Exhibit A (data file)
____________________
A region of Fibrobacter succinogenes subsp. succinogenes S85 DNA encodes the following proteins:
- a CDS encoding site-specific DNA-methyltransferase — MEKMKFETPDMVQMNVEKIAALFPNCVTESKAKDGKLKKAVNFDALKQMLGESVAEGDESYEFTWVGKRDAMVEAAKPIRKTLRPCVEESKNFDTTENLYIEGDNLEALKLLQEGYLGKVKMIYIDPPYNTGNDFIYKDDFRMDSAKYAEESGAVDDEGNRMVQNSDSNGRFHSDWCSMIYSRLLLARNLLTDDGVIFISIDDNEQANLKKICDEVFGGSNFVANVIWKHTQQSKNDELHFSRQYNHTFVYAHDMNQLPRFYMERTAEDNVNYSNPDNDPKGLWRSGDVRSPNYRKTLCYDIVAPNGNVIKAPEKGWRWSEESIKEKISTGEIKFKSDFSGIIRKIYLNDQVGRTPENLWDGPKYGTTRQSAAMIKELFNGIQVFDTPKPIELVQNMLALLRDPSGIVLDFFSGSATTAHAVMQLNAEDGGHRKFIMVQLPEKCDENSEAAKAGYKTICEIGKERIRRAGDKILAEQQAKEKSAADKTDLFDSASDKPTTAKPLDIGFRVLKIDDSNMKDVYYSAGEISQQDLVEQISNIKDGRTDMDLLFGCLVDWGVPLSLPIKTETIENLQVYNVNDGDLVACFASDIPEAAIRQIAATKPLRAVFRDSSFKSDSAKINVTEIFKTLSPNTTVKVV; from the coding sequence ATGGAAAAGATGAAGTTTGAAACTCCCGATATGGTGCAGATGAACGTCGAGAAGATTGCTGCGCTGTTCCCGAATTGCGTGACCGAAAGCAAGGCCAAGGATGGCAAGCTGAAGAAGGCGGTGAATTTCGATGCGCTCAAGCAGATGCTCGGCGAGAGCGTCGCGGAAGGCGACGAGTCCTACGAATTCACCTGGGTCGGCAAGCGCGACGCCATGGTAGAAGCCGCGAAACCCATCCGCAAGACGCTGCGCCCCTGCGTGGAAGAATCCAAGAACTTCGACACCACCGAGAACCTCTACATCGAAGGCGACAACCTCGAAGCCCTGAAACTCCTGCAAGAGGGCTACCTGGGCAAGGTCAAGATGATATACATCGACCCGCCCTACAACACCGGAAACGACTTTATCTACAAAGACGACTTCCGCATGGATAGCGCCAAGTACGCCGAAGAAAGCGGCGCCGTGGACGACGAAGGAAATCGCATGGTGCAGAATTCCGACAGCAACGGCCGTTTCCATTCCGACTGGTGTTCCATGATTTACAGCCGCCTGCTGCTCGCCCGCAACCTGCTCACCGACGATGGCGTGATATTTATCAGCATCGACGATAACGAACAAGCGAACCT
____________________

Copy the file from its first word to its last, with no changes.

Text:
A region of Fibrobacter succinogenes subsp. succinogenes S85 DNA encodes the following proteins:
- a CDS encoding site-specific DNA-methyltransferase — MEKMKFETPDMVQMNVEKIAALFPNCVTESKAKDGKLKKAVNFDALKQMLGESVAEGDESYEFTWVGKRDAMVEAAKPIRKTLRPCVEESKNFDTTENLYIEGDNLEALKLLQEGYLGKVKMIYIDPPYNTGNDFIYKDDFRMDSAKYAEESGAVDDEGNRMVQNSDSNGRFHSDWCSMIYSRLLLARNLLTDDGVIFISIDDNEQANLKKICDEVFGGSNFVANVIWKHTQQSKNDELHFSRQYNHTFVYAHDMNQLPRFYMERTAEDNVNYSNPDNDPKGLWRSGDVRSPNYRKTLCYDIVAPNGNVIKAPEKGWRWSEESIKEKISTGEIKFKSDFSGIIRKIYLNDQVGRTPENLWDGPKYGTTRQSAAMIKELFNGIQVFDTPKPIELVQNMLALLRDPSGIVLDFFSGSATTAHAVMQLNAEDGGHRKFIMVQLPEKCDENSEAAKAGYKTICEIGKERIRRAGDKILAEQQAKEKSAADKTDLFDSASDKPTTAKPLDIGFRVLKIDDSNMKDVYYSAGEISQQDLVEQISNIKDGRTDMDLLFGCLVDWGVPLSLPIKTETIENLQVYNVNDGDLVACFASDIPEAAIRQIAATKPLRAVFRDSSFKSDSAKINVTEIFKTLSPNTTVKVV; from the coding sequence ATGGAAAAGATGAAGTTTGAAACTCCCGATATGGTGCAGATGAACGTCGAGAAGATTGCTGCGCTGTTCCCGAATTGCGTGACCGAAAGCAAGGCCAAGGATGGCAAGCTGAAGAAGGCGGTGAATTTCGATGCGCTCAAGCAGATGCTCGGCGAGAGCGTCGCGGAAGGCGACGAGTCCTACGAATTCACCTGGGTCGGCAAGCGCGACGCCATGGTAGAAGCCGCGAAACCCATCCGCAAGACGCTGCGCCCCTGCGTGGAAGAATCCAAGAACTTCGACACCACCGAGAACCTCTACATCGAAGGCGACAACCTCGAAGCCCTGAAACTCCTGCAAGAGGGCTACCTGGGCAAGGTCAAGATGATATACATCGACCCGCCCTACAACACCGGAAACGACTTTATCTACAAAGACGACTTCCGCATGGATAGCGCCAAGTACGCCGAAGAAAGCGGCGCCGTGGACGACGAAGGAAATCGCATGGTGCAGAATTCCGACAGCAACGGCCGTTTCCATTCCGACTGGTGTTCCATGATTTACAGCCGCCTGCTGCTCGCCCGCAACCTGCTCACCGACGATGGCGTGATATTTATCAGCATCGACGATAACGAACAAGCGAACCT